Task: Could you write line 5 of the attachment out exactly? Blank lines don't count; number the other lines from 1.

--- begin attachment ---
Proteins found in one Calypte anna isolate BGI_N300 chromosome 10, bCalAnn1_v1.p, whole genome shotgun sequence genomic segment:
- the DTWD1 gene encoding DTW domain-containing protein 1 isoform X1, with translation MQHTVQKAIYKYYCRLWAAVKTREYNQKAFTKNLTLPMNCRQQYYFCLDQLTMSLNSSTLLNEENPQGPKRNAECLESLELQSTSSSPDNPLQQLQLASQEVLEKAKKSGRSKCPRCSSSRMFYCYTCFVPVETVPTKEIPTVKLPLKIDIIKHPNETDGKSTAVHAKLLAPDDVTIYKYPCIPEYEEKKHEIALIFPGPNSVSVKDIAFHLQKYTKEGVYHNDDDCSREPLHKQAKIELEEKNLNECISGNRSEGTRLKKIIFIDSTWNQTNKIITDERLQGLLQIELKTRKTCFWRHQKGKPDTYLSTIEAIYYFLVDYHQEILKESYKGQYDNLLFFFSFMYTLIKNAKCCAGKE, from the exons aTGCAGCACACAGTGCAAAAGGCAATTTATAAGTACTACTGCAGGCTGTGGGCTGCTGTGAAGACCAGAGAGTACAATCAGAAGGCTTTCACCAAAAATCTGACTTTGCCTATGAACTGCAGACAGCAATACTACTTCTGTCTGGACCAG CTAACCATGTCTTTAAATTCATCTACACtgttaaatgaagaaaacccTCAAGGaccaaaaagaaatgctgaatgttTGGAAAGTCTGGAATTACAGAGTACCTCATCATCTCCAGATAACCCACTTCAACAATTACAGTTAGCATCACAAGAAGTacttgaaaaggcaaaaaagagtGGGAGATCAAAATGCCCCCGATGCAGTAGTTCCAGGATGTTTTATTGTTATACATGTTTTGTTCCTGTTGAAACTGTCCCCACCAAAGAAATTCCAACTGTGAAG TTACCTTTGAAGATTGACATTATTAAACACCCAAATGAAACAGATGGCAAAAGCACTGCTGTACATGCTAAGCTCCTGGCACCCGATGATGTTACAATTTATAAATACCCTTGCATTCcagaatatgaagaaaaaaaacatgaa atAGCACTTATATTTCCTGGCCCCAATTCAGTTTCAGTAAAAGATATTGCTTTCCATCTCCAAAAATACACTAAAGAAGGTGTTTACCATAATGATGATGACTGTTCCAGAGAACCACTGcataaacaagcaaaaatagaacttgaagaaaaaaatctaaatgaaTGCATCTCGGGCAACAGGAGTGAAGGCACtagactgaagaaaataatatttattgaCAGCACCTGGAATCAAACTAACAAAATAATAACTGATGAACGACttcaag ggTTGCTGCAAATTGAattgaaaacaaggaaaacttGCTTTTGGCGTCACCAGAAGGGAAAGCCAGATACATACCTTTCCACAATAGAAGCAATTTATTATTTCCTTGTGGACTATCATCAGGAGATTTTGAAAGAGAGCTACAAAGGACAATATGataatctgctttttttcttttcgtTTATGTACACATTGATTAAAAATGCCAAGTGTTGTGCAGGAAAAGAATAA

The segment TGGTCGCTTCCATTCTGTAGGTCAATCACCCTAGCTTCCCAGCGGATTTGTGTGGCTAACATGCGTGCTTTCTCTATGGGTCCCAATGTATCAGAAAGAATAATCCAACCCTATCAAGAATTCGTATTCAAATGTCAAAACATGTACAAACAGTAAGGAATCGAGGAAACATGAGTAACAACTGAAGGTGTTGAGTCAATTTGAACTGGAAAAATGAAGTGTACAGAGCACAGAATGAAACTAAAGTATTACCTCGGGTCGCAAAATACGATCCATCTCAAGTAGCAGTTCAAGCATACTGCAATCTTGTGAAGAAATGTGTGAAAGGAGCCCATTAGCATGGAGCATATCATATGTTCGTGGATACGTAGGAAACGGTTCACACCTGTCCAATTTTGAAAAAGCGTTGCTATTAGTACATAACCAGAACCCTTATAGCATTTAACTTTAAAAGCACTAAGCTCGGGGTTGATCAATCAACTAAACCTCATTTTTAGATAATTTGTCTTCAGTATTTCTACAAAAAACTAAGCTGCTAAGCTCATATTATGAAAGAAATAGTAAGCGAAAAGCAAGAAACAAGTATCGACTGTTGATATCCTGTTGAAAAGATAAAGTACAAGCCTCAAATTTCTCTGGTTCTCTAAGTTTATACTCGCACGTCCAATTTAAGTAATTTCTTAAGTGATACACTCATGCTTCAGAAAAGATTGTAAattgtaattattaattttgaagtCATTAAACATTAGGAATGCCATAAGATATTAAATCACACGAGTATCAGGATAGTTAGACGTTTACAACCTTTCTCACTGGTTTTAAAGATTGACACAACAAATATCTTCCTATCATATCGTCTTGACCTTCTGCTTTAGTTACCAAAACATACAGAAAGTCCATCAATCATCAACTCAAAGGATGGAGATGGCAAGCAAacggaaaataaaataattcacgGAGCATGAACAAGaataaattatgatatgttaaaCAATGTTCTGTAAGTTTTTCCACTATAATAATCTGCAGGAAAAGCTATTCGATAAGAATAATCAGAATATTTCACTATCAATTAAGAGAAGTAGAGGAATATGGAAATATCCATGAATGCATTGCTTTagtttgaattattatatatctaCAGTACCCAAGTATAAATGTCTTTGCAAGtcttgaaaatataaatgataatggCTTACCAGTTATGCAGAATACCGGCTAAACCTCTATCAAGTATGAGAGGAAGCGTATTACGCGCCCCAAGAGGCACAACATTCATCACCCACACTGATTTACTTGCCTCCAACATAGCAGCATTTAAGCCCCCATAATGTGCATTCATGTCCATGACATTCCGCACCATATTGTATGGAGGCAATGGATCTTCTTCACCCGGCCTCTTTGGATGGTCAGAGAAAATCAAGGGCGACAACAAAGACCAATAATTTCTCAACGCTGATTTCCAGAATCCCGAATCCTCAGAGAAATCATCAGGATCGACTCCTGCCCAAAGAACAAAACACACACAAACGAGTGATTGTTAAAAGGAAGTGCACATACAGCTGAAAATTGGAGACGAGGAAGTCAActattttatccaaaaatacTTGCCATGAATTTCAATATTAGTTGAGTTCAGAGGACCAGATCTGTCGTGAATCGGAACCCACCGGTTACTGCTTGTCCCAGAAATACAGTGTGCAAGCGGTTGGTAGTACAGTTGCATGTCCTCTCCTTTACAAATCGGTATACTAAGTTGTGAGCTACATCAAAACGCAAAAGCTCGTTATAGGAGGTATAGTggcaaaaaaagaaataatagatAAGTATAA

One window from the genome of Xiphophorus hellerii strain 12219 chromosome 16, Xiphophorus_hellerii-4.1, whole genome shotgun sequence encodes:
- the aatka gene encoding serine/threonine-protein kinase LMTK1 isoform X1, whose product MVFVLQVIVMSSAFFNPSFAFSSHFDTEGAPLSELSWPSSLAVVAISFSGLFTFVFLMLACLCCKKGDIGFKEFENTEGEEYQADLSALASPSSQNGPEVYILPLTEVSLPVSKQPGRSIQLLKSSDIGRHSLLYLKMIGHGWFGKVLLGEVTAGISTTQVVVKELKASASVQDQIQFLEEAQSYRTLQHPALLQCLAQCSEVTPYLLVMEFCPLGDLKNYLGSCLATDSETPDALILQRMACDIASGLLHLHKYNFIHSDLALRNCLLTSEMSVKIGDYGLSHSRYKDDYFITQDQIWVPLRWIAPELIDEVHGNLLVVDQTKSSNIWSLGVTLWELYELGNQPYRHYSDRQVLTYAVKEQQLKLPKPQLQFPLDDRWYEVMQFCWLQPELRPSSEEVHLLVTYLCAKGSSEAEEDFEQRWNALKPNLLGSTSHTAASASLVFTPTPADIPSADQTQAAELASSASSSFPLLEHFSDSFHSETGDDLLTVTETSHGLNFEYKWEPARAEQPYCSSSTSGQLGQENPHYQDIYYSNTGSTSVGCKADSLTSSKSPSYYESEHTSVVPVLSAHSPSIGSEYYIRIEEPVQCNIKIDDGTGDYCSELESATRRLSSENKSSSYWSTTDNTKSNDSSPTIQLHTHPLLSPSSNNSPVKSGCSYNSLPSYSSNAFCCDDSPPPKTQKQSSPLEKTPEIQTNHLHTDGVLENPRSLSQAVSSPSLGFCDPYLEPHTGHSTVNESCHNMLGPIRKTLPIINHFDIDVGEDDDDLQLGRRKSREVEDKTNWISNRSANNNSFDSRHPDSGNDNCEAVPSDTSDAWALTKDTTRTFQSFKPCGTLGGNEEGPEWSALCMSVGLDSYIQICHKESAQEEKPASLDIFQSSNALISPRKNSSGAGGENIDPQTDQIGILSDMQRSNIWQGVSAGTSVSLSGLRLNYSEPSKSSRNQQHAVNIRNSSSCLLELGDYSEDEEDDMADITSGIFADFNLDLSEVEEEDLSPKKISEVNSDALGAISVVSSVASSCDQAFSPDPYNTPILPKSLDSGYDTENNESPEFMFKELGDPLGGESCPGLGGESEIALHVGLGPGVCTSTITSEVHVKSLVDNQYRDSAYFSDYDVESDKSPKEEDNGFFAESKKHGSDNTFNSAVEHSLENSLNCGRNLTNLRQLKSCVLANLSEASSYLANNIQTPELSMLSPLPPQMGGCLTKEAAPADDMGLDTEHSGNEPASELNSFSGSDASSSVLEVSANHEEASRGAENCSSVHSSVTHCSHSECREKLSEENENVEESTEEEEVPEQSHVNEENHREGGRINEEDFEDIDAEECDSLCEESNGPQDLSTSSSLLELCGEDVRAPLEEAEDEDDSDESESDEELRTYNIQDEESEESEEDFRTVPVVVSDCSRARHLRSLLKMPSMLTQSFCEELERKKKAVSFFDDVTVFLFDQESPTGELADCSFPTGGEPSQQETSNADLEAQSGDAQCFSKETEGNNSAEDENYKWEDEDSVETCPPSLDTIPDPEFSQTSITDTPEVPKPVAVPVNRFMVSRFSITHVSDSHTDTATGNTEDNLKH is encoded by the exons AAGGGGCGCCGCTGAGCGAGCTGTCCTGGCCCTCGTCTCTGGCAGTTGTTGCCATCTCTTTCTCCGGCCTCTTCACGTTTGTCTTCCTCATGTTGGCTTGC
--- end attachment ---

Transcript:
- the aatka gene encoding serine/threonine-protein kinase LMTK1 isoform X1, whose product MVFVLQVIVMSSAFFNPSFAFSSHFDTEGAPLSELSWPSSLAVVAISFSGLFTFVFLMLACLCCKKGDIGFKEFENTEGEEYQADLSALASPSSQNGPEVYILPLTEVSLPVSKQPGRSIQLLKSSDIGRHSLLYLKMIGHGWFGKVLLGEVTAGISTTQVVVKELKASASVQDQIQFLEEAQSYRTLQHPALLQCLAQCSEVTPYLLVMEFCPLGDLKNYLGSCLATDSETPDALILQRMACDIASGLLHLHKYNFIHSDLALRNCLLTSEMSVKIGDYGLSHSRYKDDYFITQDQIWVPLRWIAPELIDEVHGNLLVVDQTKSSNIWSLGVTLWELYELGNQPYRHYSDRQVLTYAVKEQQLKLPKPQLQFPLDDRWYEVMQFCWLQPELRPSSEEVHLLVTYLCAKGSSEAEEDFEQRWNALKPNLLGSTSHTAASASLVFTPTPADIPSADQTQAAELASSASSSFPLLEHFSDSFHSETGDDLLTVTETSHGLNFEYKWEPARAEQPYCSSSTSGQLGQENPHYQDIYYSNTGSTSVGCKADSLTSSKSPSYYESEHTSVVPVLSAHSPSIGSEYYIRIEEPVQCNIKIDDGTGDYCSELESATRRLSSENKSSSYWSTTDNTKSNDSSPTIQLHTHPLLSPSSNNSPVKSGCSYNSLPSYSSNAFCCDDSPPPKTQKQSSPLEKTPEIQTNHLHTDGVLENPRSLSQAVSSPSLGFCDPYLEPHTGHSTVNESCHNMLGPIRKTLPIINHFDIDVGEDDDDLQLGRRKSREVEDKTNWISNRSANNNSFDSRHPDSGNDNCEAVPSDTSDAWALTKDTTRTFQSFKPCGTLGGNEEGPEWSALCMSVGLDSYIQICHKESAQEEKPASLDIFQSSNALISPRKNSSGAGGENIDPQTDQIGILSDMQRSNIWQGVSAGTSVSLSGLRLNYSEPSKSSRNQQHAVNIRNSSSCLLELGDYSEDEEDDMADITSGIFADFNLDLSEVEEEDLSPKKISEVNSDALGAISVVSSVASSCDQAFSPDPYNTPILPKSLDSGYDTENNESPEFMFKELGDPLGGESCPGLGGESEIALHVGLGPGVCTSTITSEVHVKSLVDNQYRDSAYFSDYDVESDKSPKEEDNGFFAESKKHGSDNTFNSAVEHSLENSLNCGRNLTNLRQLKSCVLANLSEASSYLANNIQTPELSMLSPLPPQMGGCLTKEAAPADDMGLDTEHSGNEPASELNSFSGSDASSSVLEVSANHEEASRGAENCSSVHSSVTHCSHSECREKLSEENENVEESTEEEEVPEQSHVNEENHREGGRINEEDFEDIDAEECDSLCEESNGPQDLSTSSSLLELCGEDVRAPLEEAEDEDDSDESESDEELRTYNIQDEESEESEEDFRTVPVVVSDCSRARHLRSLLKMPSMLTQSFCEELERKKKAVSFFDDVTVFLFDQESPTGELADCSFPTGGEPSQQETSNADLEAQSGDAQCFSKETEGNNSAEDENYKWEDEDSVETCPPSLDTIPDPEFSQTSITDTPEVPKPVAVPVNRFMVSRFSITHVSDSHTDTATGNTEDNLKH is encoded by the exons AAGGGGCGCCGCTGAGCGAGCTGTCCTGGCCCTCGTCTCTGGCAGTTGTTGCCATCTCTTTCTCCGGCCTCTTCACGTTTGTCTTCCTCATGTTGGCTTGC